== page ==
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In the summer of 2016, bilateral relations between Ukraine and Poland began to deteriorate. Then the Polish Sejm adopted a resolution on the Volyn tragedy, calling it the genocide of the Polish people. This decision was a kind of response from Warsaw to Ukraine’s recognition of OUN-UPA and renaming the streets in honor of their leaders. Poland considers Stepan Bandera (leader of far-right Ukrainian nationalists in 1940-1959 – Ed.) and Roman Shukhevych (who served in Nazi-led Nachtigall battalion – Ed.) the culprits of the loss of their compatriots during the Volyn tragedy.
Ukrainian parliament did not stand aside and adopted a response statement, indicating that it is necessary to honor the memory of all victims on the territory of both states. The parliament emphasized that the adoption of the decree of the Sejm was accompanied by an anti-Ukrainian action with the destruction of Ukrainian monuments on the territory of Poland, attacks on participants in religious celebrations, the ban on cultural events and chauvinist rhetoric.
Another round of misunderstandings in bilateral relations between the countries occurred in January this year, when Ukrainian border guards did not allow the mayor of Przemyśl Robert Jan Choma to enter the territory of Ukraine. As it turned out, the SBU declared him persona non grata and banned entry for five years because of the support of March of the Eagles in Przemyśl in 2016, which was organized by nationalist organizations. During the action, anti-Ukrainian slogans were sounded: " Przemyśl, Lviv are always Polish."
Polish Foreign Ministry reacted sharply to this decision. It began to demand the lifting of the prohibition on the entry, noting that the Polish government does not represent further cooperation with Ukraine under such circumstances.
A month later, the Ukrainian party complied with the request of Warsaw. In particular, the Security Service of Ukraine noted that the public evaluation of Choma of anti-Ukrainian marches in the city was taken into account. In addition, the "third" party used the ban on entry to split the relations between Ukraine and Poland.
In April of this year, a monument to the heroes of the UPA was destroyed in Polish Hruszowice. Its dismantling took place with the permission of local authorities, the alleged monument was "illegally established," but the Association of Ukrainians in Poland denied this statement.
The fact is that over the last three years, at least 15 acts of vandalism have occurred on the territory of Poland at the Ukrainian places of memory. Hruszowice were the last straw. And all these cases were ignored by the Polish authorities: the monuments were not restored, and the perpetrators were not punished.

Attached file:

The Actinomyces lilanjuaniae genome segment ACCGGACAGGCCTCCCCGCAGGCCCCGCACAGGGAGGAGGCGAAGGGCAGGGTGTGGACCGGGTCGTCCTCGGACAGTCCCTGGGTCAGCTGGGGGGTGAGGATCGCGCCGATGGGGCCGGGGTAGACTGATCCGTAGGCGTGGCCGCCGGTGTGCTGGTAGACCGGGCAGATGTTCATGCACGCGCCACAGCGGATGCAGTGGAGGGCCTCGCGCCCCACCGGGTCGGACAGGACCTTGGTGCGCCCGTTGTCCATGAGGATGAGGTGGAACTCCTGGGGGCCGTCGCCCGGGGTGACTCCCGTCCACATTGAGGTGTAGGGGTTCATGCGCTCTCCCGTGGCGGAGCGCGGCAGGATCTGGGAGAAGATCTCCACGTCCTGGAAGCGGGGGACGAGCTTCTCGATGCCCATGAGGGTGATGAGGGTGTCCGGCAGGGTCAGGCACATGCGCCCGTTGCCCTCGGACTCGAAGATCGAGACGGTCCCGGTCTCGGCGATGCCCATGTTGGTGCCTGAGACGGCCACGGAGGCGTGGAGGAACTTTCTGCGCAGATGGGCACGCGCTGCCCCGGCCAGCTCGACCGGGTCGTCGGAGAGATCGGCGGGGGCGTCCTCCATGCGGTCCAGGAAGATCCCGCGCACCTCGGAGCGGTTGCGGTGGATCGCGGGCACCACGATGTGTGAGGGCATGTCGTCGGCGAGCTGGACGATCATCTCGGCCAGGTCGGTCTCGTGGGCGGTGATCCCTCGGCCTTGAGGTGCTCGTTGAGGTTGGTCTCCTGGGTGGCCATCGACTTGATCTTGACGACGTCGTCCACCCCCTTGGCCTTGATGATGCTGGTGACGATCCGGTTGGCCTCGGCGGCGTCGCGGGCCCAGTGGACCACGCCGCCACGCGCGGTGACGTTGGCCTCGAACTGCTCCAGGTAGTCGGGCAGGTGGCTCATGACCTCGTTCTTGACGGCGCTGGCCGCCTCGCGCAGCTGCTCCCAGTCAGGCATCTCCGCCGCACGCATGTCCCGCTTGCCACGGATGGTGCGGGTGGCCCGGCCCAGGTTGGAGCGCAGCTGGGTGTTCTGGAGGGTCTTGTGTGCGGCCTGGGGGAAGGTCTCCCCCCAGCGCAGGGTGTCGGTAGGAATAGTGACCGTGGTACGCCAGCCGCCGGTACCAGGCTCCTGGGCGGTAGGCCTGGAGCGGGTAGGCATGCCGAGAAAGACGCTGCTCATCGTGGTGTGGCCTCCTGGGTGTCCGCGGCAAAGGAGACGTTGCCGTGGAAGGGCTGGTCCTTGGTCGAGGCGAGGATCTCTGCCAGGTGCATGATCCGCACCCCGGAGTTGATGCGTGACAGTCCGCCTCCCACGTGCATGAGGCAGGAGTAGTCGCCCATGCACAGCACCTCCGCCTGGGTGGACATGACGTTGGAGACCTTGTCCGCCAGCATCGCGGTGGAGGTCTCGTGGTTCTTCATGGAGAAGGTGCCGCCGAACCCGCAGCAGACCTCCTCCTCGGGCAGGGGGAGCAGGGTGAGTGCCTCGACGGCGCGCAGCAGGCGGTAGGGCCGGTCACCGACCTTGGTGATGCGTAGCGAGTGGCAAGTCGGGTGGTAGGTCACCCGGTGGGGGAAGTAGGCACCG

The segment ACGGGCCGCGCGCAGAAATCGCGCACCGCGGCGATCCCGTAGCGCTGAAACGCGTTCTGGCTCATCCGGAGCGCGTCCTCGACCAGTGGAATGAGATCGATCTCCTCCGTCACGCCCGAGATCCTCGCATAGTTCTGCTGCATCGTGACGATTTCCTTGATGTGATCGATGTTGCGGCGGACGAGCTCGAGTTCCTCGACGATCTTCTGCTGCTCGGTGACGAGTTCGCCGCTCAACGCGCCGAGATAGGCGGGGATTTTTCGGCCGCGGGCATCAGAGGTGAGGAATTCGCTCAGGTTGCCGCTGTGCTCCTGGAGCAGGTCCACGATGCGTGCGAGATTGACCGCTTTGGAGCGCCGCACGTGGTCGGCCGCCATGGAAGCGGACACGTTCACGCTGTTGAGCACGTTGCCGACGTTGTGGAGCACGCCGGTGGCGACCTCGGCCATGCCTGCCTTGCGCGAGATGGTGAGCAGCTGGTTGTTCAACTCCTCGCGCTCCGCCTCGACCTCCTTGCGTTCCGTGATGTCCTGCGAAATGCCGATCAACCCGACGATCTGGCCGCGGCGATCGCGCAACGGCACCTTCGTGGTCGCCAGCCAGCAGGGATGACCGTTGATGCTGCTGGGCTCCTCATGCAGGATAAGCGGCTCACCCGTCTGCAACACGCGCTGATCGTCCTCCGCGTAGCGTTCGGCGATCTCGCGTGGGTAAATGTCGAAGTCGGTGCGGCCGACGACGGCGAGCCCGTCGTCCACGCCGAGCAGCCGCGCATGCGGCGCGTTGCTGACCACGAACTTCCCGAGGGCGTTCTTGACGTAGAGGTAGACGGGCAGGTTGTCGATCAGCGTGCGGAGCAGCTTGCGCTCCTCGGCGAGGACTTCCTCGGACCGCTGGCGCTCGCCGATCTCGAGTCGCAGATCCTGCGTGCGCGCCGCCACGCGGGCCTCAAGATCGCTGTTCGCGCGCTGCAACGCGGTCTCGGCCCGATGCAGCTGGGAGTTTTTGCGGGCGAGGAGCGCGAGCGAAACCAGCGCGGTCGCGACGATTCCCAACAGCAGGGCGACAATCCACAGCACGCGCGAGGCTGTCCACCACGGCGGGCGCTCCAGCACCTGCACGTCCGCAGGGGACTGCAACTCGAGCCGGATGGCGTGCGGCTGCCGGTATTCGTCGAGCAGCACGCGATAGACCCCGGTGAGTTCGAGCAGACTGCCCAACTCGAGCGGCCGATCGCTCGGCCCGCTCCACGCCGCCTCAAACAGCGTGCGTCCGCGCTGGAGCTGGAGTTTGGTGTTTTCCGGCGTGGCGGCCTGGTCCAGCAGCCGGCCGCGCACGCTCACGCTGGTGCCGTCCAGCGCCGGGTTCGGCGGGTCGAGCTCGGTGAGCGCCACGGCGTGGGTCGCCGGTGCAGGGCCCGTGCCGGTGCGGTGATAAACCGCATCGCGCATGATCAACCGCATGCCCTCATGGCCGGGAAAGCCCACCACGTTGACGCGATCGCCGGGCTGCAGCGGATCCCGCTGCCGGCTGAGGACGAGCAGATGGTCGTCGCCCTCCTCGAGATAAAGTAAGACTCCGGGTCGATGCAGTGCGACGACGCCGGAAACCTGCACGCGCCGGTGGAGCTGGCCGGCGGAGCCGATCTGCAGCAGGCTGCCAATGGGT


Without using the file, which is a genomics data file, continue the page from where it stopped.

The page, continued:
Poland is interested in Ukraine's restoration of permits for the search and exhumation of Poles buried in its territory and the establishment of new memorials. But, as it turned out, for Warsaw, the fulfillment of these three requirements of the Ukrainian side is unacceptable. This was announced by the Director of the Office of Remembrance of Struggle and Martyrdom IPN Adam Siwek. "We are talking, in particular, about the legalization of such unauthorized Ukrainian monuments in Poland and Polish ones in Ukraine, as well as the restoration of the original version of the monument in Hruszowice," he said.
According to him, the restoration of the monument in Hruszowice is impossible, because the memorial did not stand in the burial place of Ukrainians, but just glorified UPA.
Until now, the rhetoric of Warsaw on the issue of honoring historical memory has not changed: the Polish side is not against perpetuating the memory of the victims of the OUN-UPA, but only in their burial grounds on the basis of exhumations.
"Our message is very clear: you will not enter Europe with Bandera, we are talking about it loudly and quietly," current Minister of Foreign Affairs, Witold Waszczykowski, states.
And last week Waszczykowski said that Poland was launching procedures that would not allow people with anti-Polish sentiments to visit the country. "People who demonstratively wear uniforms of SS Halychyna will not enter Poland," he added, adding that the restrictions would also affect people who use administrative tools, not allowing them to continue exhumation, to update places of Polish worship, etc.
At the same time, another interesting statement was made: the Polish senator and historian Jan Zharin accused Ukraine in barbaric behavior in matters of historical memory. He stated this in an interview wPolityce, answering the question about the situation around the Polish graves in Ukraine, reports European truth. The Senator said the presence of the multidimensional crisis in Polish-Ukrainian relations, which was caused by “serious and deep cultural differences between Poland and Ukraine.” “Ukraine does not want to belong to the Roman civilization. She behaves like a barbarian in matters of historical memory. In the current foreign policy we have a lot in common, we have a lot of positive suggestions. But the mutual relationship will be very shallow, if Ukraine does not understand that the more profound relationships come from cultural dimensions,” said the Senator.
Ukrainian Institute of Memory, in turn, stressed that they were ready for cooperation on the issue of historical memory, but the Polish side did not offer its options for resolving the conflict.